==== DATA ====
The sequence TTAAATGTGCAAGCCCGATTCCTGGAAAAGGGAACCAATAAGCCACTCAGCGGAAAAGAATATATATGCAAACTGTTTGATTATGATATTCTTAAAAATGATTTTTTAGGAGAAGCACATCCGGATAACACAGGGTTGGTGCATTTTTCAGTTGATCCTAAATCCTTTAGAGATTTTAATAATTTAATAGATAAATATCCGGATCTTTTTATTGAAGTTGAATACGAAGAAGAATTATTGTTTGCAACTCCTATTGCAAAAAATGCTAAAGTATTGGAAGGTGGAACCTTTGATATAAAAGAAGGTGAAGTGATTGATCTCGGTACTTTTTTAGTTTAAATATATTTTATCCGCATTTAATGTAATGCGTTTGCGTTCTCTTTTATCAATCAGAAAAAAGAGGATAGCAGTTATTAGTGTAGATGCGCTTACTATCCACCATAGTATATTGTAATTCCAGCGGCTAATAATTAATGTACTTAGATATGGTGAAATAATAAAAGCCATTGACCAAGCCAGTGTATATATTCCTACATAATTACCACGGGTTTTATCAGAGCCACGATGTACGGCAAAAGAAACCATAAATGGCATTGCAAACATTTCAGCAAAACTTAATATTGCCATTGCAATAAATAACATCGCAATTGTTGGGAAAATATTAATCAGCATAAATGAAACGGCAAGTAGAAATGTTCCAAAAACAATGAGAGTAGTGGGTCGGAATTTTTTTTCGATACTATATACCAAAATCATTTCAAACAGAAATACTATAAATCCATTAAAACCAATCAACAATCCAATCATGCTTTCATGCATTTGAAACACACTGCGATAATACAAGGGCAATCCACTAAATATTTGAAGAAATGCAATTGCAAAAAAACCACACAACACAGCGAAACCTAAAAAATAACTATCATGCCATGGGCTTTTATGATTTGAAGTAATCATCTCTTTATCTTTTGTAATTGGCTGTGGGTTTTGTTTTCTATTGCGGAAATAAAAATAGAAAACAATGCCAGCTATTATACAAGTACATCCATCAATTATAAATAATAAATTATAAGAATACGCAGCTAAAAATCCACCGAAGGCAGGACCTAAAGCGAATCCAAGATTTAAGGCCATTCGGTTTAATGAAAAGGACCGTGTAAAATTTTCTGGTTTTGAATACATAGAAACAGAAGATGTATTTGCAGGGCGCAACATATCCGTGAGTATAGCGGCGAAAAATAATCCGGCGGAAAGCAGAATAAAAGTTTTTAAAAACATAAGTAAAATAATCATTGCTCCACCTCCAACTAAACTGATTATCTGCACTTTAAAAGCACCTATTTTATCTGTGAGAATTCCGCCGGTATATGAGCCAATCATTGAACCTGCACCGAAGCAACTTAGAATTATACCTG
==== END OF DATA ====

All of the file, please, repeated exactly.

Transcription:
The sequence TTAAATGTGCAAGCCCGATTCCTGGAAAAGGGAACCAATAAGCCACTCAGCGGAAAAGAATATATATGCAAACTGTTTGATTATGATATTCTTAAAAATGATTTTTTAGGAGAAGCACATCCGGATAACACAGGGTTGGTGCATTTTTCAGTTGATCCTAAATCCTTTAGAGATTTTAATAATTTAATAGATAAATATCCGGATCTTTTTATTGAAGTTGAATACGAAGAAGAATTATTGTTTGCAACTCCTATTGCAAAAAATGCTAAAGTATTGGAAGGTGGAACCTTTGATATAAAAGAAGGTGAAGTGATTGATCTCGGTACTTTTTTAGTTTAAATATATTTTATCCGCATTTAATGTAATGCGTTTGCGTTCTCTTTTATCAATCAGAAAAAAGAGGATAGCAGTTATTAGTGTAGATGCGCTTACTATCCACCATAGTATATTGTAATTCCAGCGGCTAATAATTAATGTACTTAGATATGGTGAAATAATAAAAGCCATTGACCAAGCCAGTGTATATATTCCTACATAATTACCACGGGTTTTATCAGAGCCACGATGTACGGCAAAAGAAACCATAAATGGCATTGCAAACATTTCAGCAAAACTTAATATTGCCATTGCAATAAATAACATCGCAATTGTTGGGAAAATATTAATCAGCATAAATGAAACGGCAAGTAGAAATGTTCCAAAAACAATGAGAGTAGTGGGTCGGAATTTTTTTTCGATACTATATACCAAAATCATTTCAAACAGAAATACTATAAATCCATTAAAACCAATCAACAATCCAATCATGCTTTCATGCATTTGAAACACACTGCGATAATACAAGGGCAATCCACTAAATATTTGAAGAAATGCAATTGCAAAAAAACCACACAACACAGCGAAACCTAAAAAATAACTATCATGCCATGGGCTTTTATGATTTGAAGTAATCATCTCTTTATCTTTTGTAATTGGCTGTGGGTTTTGTTTTCTATTGCGGAAATAAAAATAGAAAACAATGCCAGCTATTATACAAGTACATCCATCAATTATAAATAATAAATTATAAGAATACGCAGCTAAAAATCCACCGAAGGCAGGACCTAAAGCGAATCCAAGATTTAAGGCCATTCGGTTTAATGAAAAGGACCGTGTAAAATTTTCTGGTTTTGAATACATAGAAACAGAAGATGTATTTGCAGGGCGCAACATATCCGTGAGTATAGCGGCGAAAAATAATCCGGCGGAAAGCAGAATAAAAGTTTTTAAAAACATAAGTAAAATAATCATTGCTCCACCTCCAACTAAACTGATTATCTGCACTTTAAAAGCACCTATTTTATCTGTGAGAATTCCGCCGGTATATGAGCCAATCATTGAACCTGCACCGAAGCAACTTAGAATTATACCTG